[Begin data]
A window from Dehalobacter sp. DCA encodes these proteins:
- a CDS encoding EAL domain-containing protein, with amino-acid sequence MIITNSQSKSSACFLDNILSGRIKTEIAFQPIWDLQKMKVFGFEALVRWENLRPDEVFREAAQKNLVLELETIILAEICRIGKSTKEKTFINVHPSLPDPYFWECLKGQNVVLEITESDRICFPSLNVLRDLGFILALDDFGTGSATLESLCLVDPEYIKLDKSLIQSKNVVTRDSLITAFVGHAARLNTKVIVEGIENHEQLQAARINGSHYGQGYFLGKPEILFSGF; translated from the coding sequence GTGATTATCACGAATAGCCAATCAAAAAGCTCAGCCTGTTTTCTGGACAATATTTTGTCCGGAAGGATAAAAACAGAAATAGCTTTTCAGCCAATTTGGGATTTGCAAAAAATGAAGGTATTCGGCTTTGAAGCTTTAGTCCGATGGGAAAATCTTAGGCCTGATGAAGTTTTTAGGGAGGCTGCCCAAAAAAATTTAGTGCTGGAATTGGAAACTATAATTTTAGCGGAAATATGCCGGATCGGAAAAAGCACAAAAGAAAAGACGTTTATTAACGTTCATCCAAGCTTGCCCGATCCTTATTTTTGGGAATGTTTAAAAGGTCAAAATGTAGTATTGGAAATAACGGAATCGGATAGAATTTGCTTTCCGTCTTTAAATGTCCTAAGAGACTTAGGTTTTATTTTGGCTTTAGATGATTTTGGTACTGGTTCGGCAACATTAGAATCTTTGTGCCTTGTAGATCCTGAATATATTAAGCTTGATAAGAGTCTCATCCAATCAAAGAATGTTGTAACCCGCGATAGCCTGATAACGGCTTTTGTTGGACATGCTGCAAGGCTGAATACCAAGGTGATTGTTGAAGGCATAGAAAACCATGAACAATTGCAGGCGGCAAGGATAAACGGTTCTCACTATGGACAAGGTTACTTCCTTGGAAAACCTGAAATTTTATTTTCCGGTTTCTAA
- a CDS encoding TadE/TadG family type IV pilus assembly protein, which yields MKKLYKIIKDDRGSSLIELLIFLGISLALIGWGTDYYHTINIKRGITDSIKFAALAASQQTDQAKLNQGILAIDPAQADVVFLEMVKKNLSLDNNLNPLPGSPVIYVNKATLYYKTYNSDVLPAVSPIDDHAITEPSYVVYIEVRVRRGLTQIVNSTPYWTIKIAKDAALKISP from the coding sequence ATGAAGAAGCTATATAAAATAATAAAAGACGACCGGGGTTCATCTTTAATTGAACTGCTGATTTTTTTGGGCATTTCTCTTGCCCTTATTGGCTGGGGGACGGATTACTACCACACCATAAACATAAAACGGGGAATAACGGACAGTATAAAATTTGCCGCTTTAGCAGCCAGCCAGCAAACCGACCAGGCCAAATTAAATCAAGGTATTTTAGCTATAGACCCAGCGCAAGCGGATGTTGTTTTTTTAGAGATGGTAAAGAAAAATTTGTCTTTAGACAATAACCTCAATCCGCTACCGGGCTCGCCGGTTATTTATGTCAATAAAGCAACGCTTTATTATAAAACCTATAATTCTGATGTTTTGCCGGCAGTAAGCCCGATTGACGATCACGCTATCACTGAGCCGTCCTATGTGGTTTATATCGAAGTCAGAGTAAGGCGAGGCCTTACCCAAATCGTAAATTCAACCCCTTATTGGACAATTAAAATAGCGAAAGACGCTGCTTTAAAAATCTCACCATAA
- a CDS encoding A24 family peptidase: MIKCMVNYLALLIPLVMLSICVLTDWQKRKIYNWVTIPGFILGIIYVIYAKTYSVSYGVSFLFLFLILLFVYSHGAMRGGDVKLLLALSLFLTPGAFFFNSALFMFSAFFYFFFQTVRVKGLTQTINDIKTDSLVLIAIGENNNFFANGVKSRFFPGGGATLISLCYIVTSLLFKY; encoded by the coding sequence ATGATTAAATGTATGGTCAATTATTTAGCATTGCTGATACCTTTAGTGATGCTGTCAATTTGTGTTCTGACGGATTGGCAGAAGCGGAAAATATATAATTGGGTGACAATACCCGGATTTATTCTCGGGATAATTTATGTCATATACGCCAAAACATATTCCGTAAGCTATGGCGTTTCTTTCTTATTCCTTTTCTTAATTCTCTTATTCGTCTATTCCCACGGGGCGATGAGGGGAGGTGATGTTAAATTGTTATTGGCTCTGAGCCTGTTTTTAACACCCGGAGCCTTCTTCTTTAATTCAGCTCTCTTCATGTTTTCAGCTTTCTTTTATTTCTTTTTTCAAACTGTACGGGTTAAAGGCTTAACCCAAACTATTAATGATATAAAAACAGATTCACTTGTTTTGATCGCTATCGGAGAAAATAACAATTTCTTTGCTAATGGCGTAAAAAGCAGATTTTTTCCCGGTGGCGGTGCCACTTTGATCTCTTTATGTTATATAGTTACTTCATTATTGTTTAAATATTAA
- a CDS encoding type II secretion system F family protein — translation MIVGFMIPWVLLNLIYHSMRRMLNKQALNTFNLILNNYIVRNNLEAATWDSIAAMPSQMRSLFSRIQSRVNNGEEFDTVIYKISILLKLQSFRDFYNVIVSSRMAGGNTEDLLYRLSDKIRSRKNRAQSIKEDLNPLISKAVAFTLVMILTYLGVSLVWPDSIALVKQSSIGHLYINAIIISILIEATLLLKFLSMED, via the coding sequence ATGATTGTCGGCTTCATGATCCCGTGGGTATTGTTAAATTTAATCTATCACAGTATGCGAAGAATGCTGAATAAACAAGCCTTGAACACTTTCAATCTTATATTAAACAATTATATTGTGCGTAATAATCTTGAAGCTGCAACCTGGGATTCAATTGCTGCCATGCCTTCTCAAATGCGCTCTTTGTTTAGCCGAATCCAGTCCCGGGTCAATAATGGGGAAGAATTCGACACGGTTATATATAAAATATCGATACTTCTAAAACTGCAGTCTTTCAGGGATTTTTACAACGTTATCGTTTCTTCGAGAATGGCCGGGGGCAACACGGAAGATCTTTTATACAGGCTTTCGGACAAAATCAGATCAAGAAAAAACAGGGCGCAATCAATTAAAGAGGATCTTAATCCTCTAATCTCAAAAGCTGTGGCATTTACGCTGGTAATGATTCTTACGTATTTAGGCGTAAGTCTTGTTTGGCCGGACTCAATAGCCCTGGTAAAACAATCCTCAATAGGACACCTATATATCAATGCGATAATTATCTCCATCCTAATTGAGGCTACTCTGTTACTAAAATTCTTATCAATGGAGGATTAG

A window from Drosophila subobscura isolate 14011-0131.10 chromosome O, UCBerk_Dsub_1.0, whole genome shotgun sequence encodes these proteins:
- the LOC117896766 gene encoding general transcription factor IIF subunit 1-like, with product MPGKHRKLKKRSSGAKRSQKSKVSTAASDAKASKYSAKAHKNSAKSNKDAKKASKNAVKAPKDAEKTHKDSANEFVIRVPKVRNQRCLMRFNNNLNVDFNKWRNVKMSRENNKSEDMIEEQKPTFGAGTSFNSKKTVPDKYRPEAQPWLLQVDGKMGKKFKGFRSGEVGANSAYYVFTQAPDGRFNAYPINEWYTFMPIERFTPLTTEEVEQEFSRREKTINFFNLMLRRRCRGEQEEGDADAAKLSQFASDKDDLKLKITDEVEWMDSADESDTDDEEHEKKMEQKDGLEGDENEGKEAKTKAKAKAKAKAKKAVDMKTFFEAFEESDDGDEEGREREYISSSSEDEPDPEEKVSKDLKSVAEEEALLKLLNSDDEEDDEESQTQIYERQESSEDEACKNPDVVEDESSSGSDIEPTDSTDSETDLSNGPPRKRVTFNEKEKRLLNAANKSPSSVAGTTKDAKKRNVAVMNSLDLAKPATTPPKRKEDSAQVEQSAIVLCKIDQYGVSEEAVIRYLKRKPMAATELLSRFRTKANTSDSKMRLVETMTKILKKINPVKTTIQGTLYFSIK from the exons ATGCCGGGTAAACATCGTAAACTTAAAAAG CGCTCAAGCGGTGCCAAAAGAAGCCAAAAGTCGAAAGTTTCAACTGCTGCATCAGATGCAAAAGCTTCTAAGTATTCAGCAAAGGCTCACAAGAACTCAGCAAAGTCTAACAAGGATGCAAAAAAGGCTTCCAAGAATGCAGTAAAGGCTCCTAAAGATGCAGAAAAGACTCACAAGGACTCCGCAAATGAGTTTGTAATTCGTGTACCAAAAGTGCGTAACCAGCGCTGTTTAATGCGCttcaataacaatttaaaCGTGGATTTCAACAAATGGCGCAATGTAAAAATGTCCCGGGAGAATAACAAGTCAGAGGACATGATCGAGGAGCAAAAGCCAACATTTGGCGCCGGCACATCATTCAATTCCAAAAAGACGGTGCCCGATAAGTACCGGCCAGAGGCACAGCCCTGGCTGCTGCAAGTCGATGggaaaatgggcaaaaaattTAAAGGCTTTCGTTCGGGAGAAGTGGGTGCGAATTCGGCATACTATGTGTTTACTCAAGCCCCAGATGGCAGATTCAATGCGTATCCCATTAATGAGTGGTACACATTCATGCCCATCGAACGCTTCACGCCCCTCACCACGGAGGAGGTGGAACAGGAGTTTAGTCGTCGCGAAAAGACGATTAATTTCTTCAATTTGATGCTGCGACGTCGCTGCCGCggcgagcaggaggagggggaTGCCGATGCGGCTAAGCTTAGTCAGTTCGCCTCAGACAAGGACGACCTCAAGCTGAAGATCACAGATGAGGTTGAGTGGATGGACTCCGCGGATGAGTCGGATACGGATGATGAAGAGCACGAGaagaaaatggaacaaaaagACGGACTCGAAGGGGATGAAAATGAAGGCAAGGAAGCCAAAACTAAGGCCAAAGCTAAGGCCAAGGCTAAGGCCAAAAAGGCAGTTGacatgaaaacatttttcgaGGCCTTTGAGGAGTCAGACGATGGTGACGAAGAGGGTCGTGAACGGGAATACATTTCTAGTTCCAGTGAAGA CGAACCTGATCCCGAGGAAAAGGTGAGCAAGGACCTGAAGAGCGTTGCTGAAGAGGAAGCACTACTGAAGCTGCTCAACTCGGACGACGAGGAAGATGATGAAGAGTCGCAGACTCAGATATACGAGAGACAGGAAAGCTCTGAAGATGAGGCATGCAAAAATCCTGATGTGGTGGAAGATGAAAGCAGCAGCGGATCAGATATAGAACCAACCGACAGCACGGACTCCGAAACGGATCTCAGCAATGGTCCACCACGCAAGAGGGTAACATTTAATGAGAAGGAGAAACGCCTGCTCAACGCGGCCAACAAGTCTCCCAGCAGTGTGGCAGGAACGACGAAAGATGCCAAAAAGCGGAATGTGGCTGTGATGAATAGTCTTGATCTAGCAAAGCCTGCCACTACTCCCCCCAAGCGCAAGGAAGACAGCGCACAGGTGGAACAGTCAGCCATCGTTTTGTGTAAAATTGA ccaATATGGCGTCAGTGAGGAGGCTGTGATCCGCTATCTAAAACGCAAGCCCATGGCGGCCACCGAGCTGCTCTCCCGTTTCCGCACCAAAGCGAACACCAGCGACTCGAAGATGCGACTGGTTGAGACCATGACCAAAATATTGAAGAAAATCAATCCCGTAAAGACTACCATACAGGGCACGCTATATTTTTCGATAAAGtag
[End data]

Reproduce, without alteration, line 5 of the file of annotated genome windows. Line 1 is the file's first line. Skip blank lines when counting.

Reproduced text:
- a CDS encoding type II secretion system F family protein — translation MIVGFMIPWVLLNLIYHSMRRMLNKQALNTFNLILNNYIVRNNLEAATWDSIAAMPSQMRSLFSRIQSRVNNGEEFDTVIYKISILLKLQSFRDFYNVIVSSRMAGGNTEDLLYRLSDKIRSRKNRAQSIKEDLNPLISKAVAFTLVMILTYLGVSLVWPDSIALVKQSSIGHLYINAIIISILIEATLLLKFLSMED, via the coding sequence ATGATTGTCGGCTTCATGATCCCGTGGGTATTGTTAAATTTAATCTATCACAGTATGCGAAGAATGCTGAATAAACAAGCCTTGAACACTTTCAATCTTATATTAAACAATTATATTGTGCGTAATAATCTTGAAGCTGCAACCTGGGATTCAATTGCTGCCATGCCTTCTCAAATGCGCTCTTTGTTTAGCCGAATCCAGTCCCGGGTCAATAATGGGGAAGAATTCGACACGGTTATATATAAAATATCGATACTTCTAAAACTGCAGTCTTTCAGGGATTTTTACAACGTTATCGTTTCTTCGAGAATGGCCGGGGGCAACACGGAAGATCTTTTATACAGGCTTTCGGACAAAATCAGATCAAGAAAAAACAGGGCGCAATCAATTAAAGAGGATCTTAATCCTCTAATCTCAAAAGCTGTGGCATTTACGCTGGTAATGATTCTTACGTATTTAGGCGTAAGTCTTGTTTGGCCGGACTCAATAGCCCTGGTAAAACAATCCTCAATAGGACACCTATATATCAATGCGATAATTATCTCCATCCTAATTGAGGCTACTCTGTTACTAAAATTCTTATCAATGGAGGATTAG